Lost hibernation and suspend functions with new kernel

After upgrading from Rocky Linux 9.2 to 9.3 I’ve completely lost the suspend and the hibernation functions. That’s a real shame because before, with the older kernel, I’d reached an uptime of 36 days with my laptop…

In the logs I see, for example:

integrity: Problem loading X.509 certificate -126

and:

Lockdown: systemd-logind: hibernation is restricted; see man kernel_lockdown.7

but I wonder whether they even concern my problem or not…

When I manage to boot with the older kernel (and that’s not so easy, since I don’t see a menu at boot time!), the problem disappear.

Thanks a lot for your ideas,
Francesco

Disabling hibernation is a “feature” of kernel_lockdown.

As far as I can tell the only way to disable this is to either set up an encrypted swap file or disable secure boot altogether.

The first method might work, the second will probably work.

Thank @FrankCox . I did try to disable secure boot in UEFI but nothing changed, and I wouldn’t know where to start to encrypt my swap!

It is strange though that I seem to be the only one hit by this: am I the only fool using Rocky on a laptop? Has this kernel_lockdown option appeared only in the newer 5.14.0-362.8.1.el9_3.x86_64 kernel?

Maybe this article would be of interest.

I just checked the contents of /sys/kernel/security/lockdown on this Rocky 8.9 system and it tells me this:

$ cat /sys/kernel/security/lockdown
[none] integrity

Which is interesting. I’ve never looked at this before at all.

I think it’s the first time it’s been enabled by default.

As shown above it seems to exist in some form in Rocky 8.9 but it doesn’t appear to be doing anything.

this is what I get:

[francesco@localhost ~]$ cat /sys/kernel/security/lockdown
none [integrity] confidentiality

I should try to set it to none, but

[root@localhost ~]# sysctl kernel.security.lockdown=none
sysctl: cannot stat /proc/sys/kernel/security/lockdown: No such file or directory

What is your grub comandline?

I’m sorry, but what do you mean? How can I check that for you?

The easiest way is
cat /proc/cmdline

Right, this what I get:

[root@localhost ~]#  cat /proc/cmdline
BOOT_IMAGE=(hd0,gpt2)/vmlinuz-5.14.0-362.8.1.el9_3.x86_64 root=/dev/mapper/rl_localhost--live-root ro crashkernel=1G-4G:192M,4G-64G:256M,64G-:512M resume=/dev/mapper/rl_localhost--live-swap rd.lvm.lv=rl_localhost-live/root rd.lvm.lv=rl_localhost-live/swap rhgb quiet

Well that’s interesting. Apparently this lockdown thing doesn’t work the way I thought it did. Which goes to show how far I get when I make assumptions.

I’ve never encountered this before so this is a whole new learning experience.

Have you tried

sysctl kernel.lockdown=0

If so, what does

cat /sys/kernel/security/lockdown

show you after that?

Furthermore, I just found this:

Which contains this bit of information:

“Contact hardware vendor to disable Secure Boot in the server BIOS. There is no other way to disable the feature.”

If that means what it says then it appears the only way to disable the kernel lockdown is to disable the secure boot altogether.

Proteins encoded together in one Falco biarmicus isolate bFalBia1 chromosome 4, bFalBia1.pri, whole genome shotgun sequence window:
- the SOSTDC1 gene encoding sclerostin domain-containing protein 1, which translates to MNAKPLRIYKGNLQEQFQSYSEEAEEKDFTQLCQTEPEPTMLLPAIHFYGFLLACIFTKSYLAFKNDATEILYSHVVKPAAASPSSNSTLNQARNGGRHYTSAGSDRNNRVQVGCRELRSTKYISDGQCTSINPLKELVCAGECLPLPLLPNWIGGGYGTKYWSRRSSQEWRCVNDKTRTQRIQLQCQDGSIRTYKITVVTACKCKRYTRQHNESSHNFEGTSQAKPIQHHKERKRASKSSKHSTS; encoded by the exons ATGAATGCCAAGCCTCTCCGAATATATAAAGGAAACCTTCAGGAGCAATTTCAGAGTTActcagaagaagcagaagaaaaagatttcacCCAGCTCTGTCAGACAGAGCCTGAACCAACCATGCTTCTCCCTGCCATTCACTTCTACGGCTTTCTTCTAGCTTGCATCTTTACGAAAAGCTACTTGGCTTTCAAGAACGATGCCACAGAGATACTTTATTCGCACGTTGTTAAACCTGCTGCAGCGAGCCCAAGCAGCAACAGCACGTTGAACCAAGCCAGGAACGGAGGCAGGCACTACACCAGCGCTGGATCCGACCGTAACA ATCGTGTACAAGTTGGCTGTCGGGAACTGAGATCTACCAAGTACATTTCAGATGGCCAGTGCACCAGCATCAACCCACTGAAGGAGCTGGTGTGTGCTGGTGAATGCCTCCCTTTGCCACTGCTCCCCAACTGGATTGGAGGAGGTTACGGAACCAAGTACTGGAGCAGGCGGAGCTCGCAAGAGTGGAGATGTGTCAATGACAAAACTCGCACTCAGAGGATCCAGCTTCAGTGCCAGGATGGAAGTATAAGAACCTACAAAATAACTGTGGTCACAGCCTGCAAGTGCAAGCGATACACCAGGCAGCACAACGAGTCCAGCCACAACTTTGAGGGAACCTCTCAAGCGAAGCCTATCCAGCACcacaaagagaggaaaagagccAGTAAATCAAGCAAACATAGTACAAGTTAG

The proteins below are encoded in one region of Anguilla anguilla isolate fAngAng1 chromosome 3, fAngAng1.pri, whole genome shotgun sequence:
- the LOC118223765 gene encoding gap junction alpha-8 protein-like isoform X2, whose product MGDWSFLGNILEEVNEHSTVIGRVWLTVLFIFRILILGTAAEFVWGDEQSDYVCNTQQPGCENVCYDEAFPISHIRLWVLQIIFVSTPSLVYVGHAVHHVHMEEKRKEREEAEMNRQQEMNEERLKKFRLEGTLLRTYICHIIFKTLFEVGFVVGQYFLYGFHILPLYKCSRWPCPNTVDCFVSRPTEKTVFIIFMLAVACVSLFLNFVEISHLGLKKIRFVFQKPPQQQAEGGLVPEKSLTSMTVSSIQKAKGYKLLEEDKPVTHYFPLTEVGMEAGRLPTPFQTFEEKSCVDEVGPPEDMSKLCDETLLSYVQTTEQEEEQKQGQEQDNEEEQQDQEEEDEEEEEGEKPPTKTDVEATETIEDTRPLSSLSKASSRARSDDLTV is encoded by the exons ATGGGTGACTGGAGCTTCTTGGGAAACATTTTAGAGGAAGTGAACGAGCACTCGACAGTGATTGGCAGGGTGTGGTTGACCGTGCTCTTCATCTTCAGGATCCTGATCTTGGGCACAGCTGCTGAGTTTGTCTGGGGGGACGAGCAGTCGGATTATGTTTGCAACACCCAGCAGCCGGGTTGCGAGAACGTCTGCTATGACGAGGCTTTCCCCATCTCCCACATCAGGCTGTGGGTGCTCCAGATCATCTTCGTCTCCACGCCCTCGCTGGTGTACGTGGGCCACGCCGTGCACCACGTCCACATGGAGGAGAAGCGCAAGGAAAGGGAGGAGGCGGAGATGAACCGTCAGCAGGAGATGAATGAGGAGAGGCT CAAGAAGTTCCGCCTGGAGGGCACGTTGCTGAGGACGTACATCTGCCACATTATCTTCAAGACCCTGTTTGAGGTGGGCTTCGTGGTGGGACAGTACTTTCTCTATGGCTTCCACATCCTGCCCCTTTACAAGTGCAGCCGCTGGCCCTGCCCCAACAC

Which seems insane.

I have tried, but I only get:

[root@localhost ~]# sysctl kernel.lockdown=0
sysctl: cannot stat /proc/sys/kernel/lockdown: No such file or directory

If so, what does

cat /sys/kernel/security/lockdown

show you after that?
[/quote]

This is what I get:

[francesco@localhost ~]$ cat /sys/kernel/security/lockdown
none [integrity] confidentiality

even if I’m now using

[francesco@localhost ~]$ uname -a
Linux localhost.localdomain 5.14.0-284.30.1.el9_2.x86_64 #1 SMP PREEMPT_DYNAMIC Sat Sep 16 09:55:41 UTC 2023 x86_64 x86_64 x86_64 GNU/Linux

from Rocky Linux 9.2 and I can perform a suspend without any issue!

Shall I try to install another, supported (since this one it isn’t), kernel?

It seems somehow relevant to me that /sys/kernel/security/lockdown exists but /proc/sys/kernel/lockdown doesn’t, even though that’s apparently what the sysctl command is trying to use/change.

If /proc/sys/kernel/lockdown doesn’t exist, why is sysctl looking for it?

/proc/sys/kernel/lockdown doesn’t exist on my Rocky 8.9 system either so it’s not something that just disappeared.

Unfortunately I can’t tell you what any of this means. My best guess is that it’s either a bug in sysctl or whatever sysctl is using to determine what file to call, or someone upstream decided to yank that functionality away and didn’t update sysctl to remove it completely.

None of which actually solves your problem.

In accordance with the last link I posted above, I suggest that you disable secure boot completely and then you will be able to use the latest kernel. I think.

This seems like telling someone who wants to install an air conditioner that he’ll have to smash all of the glass out of the windows in his house first.

Someone must think this is a good idea but I really can’t see it.

I did try to disable secure boot, and even UEFI - going back to legacy boot - but that didn’t resolve the problem.

I think that I’ll try to install a maintained kernel from the Community Enterprise Linux Repository, and see how it goes.

In any case, that you very much for your help, @FrankCox !

Right, I’ve installed the kernel-lt (6.13) from ELRepo and I can suspend the laptop all right.

I guess that’s because here, lockdown is set on none:

[root@localhost ~]# cat /sys/kernel/security/lockdown
[none] integrity confidentiality

Maybe one day I’ll be able to come back to the official kernel… who knows?

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